Figure 2. Example of a numerical solution of the system of Equation (16)-(21) with only for the scalar field X an outgoing wavelike initial value. We used the potential from Equation (23).

Figure 3. As Figure 2, but now with a different initial wave for the scalar field. We used the initial outgoing wave X = e ρ ( sin 4 ( ρ t ) + ρ ) . We observe that the wave turns quickly into a solitary wave and induces a wavelike behavior in ω.

4. An Exact Time-Dependent Vacuum BTZ Solution in Eddington-Finkelstein Coordinates in Conformal Invariant Gravity

Quite recently, some progress was made in understanding the physics at the horizon of black holes, where quantum effects will come into play. For a mainstream treatment on this subject we refer to Parker and Toms [25].

The fundamental question is what happens with an evaporating black hole (see for example the overview article of Page [26] and references therein). It is for sure that quantum effects will resolve the distinction between the inside and outside of the black hole and the description of the hawking radiation. It will be necessary to consider the dynamical evolution of the spacetime. This can be done in a tractable way in an Eddington-Finkelstein coordinate system. One of the first attempts was the Vaidya solution [27]. In fact, the Vaidya solution is one of the non-static solutions of the Einstein field equations and is a generalization of the static Schwarzschild black hole solution. This solution is characterized by a dynamical mass function depending on the retarded time. A solution on the (2 + 1)-dimensional BTZ spacetime was recently found by Chan et al. [28] and an approximate solution by Abdolrahimi, et al. [29]. There are several ways to look at the “inside” of a black hole, or, differently formulated, how to extend maximally the Penrose diagram. Some authors use the existence of white holes, a parallel universe, or a wormhole to black-bounce transition [30] [31]. Another possibility was proposed by Susskind and Maldacena [32]. Two entangled particles (a so-called Einstein-Podolsky-Rosen or EPR pair) are connected by a wormhole (or Einstein Rosen bridge) and may be a basis for unifying general relativity and quantum mechanics. However, the two entangled black holes in regions I and II in the extended Penrose diagram, will interact via the ingoing and outgoing particles instantly. Another problem is, how to treat the connection between the observation of the in-falling observer and the outside observer, i.e., how to map the quantum states of the in- and out-going radiation in a one-to-one way. In context of conformal invariance and black hole complementarity, there is another possibility of maximal extension of the Penrose diagram as initiated by 't Hooft [33], using antipodal identification as spherical harmonics (see also 't Hooft [20] and references therein). If one doesn’t want to give up locality and unitarity, one needs this approach. We can ask ourselves if some of these ideas can be applied to our spacetime. It seems possible for the Kerr spacetime [3]. However, here we are dealing with the uplifted standard (2 + 1) BTZ spacetime. It is clear that one has to consider a dynamical evolution of the spacetime, as described in section 3.1. In the case of the BTZ black hole, the evolution of the horizons (where the inner one is the unstable Cauchy horizon) and ergo-surface outside the horizons can then be revealed.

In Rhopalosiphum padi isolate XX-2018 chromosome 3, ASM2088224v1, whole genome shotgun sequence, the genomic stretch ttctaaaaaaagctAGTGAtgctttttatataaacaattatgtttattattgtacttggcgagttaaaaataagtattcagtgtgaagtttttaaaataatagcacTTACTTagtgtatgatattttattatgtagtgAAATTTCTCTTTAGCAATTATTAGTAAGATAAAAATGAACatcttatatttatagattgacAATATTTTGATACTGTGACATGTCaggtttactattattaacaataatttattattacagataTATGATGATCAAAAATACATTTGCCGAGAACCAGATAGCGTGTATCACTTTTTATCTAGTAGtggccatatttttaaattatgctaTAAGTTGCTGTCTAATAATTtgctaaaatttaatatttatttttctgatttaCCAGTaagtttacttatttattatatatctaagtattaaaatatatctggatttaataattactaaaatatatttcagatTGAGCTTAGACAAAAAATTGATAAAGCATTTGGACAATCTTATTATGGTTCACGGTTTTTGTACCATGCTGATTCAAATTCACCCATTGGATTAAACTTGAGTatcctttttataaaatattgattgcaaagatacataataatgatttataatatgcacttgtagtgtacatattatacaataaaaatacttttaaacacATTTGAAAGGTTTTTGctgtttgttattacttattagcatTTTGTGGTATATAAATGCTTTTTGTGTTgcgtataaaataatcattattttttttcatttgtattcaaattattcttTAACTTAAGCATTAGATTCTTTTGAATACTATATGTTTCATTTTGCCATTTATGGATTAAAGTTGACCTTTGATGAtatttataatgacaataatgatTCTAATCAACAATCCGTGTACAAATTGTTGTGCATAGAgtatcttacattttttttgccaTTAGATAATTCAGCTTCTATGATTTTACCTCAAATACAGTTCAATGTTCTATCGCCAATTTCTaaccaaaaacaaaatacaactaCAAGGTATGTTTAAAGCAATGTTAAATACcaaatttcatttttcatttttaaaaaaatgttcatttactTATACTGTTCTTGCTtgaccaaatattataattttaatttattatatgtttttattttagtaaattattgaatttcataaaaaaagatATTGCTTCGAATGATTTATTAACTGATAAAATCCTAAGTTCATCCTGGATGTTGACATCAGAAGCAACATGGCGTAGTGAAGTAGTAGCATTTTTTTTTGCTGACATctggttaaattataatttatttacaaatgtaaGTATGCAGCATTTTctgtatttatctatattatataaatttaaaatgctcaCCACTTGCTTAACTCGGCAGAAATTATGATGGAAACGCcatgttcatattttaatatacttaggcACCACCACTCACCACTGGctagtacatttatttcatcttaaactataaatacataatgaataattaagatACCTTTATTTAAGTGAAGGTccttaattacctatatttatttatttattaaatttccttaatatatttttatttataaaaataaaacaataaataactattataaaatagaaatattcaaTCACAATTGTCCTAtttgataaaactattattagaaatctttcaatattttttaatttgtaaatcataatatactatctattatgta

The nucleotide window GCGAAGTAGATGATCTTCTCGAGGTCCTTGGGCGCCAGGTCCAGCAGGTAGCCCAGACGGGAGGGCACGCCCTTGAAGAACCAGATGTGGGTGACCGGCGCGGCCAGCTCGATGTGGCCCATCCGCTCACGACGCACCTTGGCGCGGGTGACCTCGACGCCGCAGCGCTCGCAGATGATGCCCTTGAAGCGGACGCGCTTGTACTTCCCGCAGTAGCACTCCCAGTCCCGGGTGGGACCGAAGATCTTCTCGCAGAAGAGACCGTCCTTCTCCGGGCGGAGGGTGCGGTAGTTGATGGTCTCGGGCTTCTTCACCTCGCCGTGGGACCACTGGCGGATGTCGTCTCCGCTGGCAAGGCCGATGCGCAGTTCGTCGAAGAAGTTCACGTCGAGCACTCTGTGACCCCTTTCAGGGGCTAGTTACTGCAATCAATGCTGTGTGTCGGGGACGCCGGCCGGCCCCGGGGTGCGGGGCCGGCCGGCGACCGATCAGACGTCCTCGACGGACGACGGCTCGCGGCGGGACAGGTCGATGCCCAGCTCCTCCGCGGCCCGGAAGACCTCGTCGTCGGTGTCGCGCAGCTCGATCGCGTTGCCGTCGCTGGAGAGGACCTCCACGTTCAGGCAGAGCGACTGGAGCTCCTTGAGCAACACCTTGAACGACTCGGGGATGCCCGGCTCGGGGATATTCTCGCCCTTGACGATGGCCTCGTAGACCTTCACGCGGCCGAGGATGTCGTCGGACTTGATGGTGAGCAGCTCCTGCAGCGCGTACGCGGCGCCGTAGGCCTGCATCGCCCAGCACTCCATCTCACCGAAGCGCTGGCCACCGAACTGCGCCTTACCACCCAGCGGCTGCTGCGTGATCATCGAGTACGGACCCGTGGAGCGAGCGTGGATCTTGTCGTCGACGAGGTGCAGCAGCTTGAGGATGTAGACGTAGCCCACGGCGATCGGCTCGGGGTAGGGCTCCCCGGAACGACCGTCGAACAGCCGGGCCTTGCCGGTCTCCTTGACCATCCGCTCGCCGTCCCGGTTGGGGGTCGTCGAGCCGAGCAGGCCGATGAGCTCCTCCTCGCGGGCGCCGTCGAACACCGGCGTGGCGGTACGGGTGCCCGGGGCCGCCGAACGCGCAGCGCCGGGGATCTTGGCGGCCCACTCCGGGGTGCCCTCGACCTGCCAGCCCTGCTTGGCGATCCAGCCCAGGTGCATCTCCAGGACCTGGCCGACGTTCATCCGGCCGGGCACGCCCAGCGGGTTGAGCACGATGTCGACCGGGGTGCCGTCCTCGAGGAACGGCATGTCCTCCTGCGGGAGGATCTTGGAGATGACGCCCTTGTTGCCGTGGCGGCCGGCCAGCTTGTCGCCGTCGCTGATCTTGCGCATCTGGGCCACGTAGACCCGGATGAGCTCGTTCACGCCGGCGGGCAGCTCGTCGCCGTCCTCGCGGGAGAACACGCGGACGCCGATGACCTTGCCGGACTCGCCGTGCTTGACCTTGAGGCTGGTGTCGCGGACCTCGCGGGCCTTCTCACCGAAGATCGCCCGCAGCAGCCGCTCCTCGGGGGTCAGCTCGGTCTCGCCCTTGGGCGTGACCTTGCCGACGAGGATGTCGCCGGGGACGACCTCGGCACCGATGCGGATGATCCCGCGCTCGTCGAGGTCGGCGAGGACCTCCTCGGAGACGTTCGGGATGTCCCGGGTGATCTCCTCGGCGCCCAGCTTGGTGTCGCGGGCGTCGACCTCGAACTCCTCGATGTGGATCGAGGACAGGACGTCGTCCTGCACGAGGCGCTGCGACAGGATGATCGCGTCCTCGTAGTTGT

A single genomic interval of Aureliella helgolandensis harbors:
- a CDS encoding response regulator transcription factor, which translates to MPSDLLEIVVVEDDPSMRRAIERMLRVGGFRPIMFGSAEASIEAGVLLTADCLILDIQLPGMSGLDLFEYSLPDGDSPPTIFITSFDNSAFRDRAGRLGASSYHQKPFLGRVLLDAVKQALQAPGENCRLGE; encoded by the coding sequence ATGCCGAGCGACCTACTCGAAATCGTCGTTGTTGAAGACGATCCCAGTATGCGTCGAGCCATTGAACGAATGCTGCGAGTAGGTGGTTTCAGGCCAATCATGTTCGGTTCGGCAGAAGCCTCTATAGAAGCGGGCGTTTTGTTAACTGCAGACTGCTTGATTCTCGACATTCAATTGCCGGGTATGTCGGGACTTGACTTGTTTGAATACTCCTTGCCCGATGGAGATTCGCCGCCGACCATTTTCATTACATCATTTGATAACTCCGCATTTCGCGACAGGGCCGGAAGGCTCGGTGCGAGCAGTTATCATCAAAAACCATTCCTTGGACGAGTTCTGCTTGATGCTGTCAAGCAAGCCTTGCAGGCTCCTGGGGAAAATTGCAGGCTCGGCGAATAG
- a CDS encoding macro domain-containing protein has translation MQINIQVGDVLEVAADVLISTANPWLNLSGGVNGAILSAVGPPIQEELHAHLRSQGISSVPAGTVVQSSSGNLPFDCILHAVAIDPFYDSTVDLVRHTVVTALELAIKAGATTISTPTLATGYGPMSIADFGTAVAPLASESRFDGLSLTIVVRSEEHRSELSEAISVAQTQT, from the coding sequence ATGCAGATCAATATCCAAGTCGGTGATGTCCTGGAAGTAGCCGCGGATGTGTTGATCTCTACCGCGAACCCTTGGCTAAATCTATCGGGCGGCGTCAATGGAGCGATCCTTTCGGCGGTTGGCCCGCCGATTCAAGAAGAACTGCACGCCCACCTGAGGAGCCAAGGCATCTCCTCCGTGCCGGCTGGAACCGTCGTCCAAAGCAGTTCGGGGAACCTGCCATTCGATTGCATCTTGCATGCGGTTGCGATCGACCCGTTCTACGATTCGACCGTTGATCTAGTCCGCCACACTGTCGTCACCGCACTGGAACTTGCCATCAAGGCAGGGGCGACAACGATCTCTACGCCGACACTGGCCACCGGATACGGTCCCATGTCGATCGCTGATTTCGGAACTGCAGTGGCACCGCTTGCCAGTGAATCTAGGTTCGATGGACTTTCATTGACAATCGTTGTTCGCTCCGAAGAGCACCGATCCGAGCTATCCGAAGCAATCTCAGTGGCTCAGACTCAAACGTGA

Let us write the spacetime Equation (6) in the retarded (“outgoing”) U = t ρ * or advanced (“ingoing”) V = t + ρ * Eddington-Finkelstein coordinates

d s r 2 = ω ( U , ρ ) 2 [ N ( U , ρ ) 2 d U 2 2 d U d ρ + d z 2 + ρ 2 ( d ξ + N ξ ( U , ρ ) d U ) 2 ] , d s a 2 = ω ( V , ρ ) 2 [ N ( V , ρ ) 2 d V 2 + 2 d V d ρ + d z 2 + ρ 2 ( d ξ + N ξ ( V , ρ ) d V ) 2 ] , (26)

with

d U d t d ρ N ( t , ρ ) 2 t ρ * , d V d t + d ρ N ( t , ρ ) 2 t + ρ * , d ξ d φ N φ ( t , ρ ) N ( t , ρ ) 2 d ρ , (27)

with domains U / V [ , + ] , ρ [ , + ] . We make no a priori assumptions for N and N ξ (for example by writing N = 1 2 M ( u ) ρ 2 + a 2 [30] ). The field equations without matter terms now reduce to (an over-dot represents U and ' = ρ )

ω = 2 ω ω , (28)

2 ω N ω N + 3 N 2 ω 2 + 1 ρ ω N 2 ω + 2 ω ω ˙ + 2 ω ˙ ω + 1 ρ ω ω ˙ , (29)

N = N 2 N 4 ω N ω 3 N ω 2 ω 2 3 N r 3 N ω r ω + 4 ω ω ˙ 2 ω ˙ ω N ω 2 + 3 ω ˙ r N ω , (30)

4 ω ˙ 2 2 ω ω ¨ ω N 2 ω ˙ r + N ˙ N ω 2 r 6 ω ω ˙ N 2 2 ω ω ˙ N N + 2 ω N ω N + 3 ω 2 + 2 ω ω N 3 N + ω ω N 4 r = 0, (31)

( N ˙ ξ ) = 2 ( N ξ ) ω ˙ ω , ( N ξ ) = 2 ( N ξ ) ( 2 ω ω + 3 r ) , (32)

and constraint

( N ξ ) 2 = 4 3 ρ 2 [ N N + N 2 3 N 2 ω 2 ω 2 2 N 2 ω ρ ω + 6 ω ω ˙ ω + 2 ω ˙ ρ ω ] . (33)

One easily finds the non-trivial solution

ω = 1 e c 1 U ( c 2 ρ + c 3 ) , N 2 = ± c 1 c 3 2 c 2 2 ρ 2 c 2 c 3 , N ξ = F ( U ) , (34)

with F ( U ) an arbitrary function of U. This solution is consistent with the dilaton equation. Further, it is remarkable that the time dependency emerge in ω and not N. However, g ˜ U U depends on U via N ξ . So our metric g μ ν ( 4 ) becomes (for the retarded case)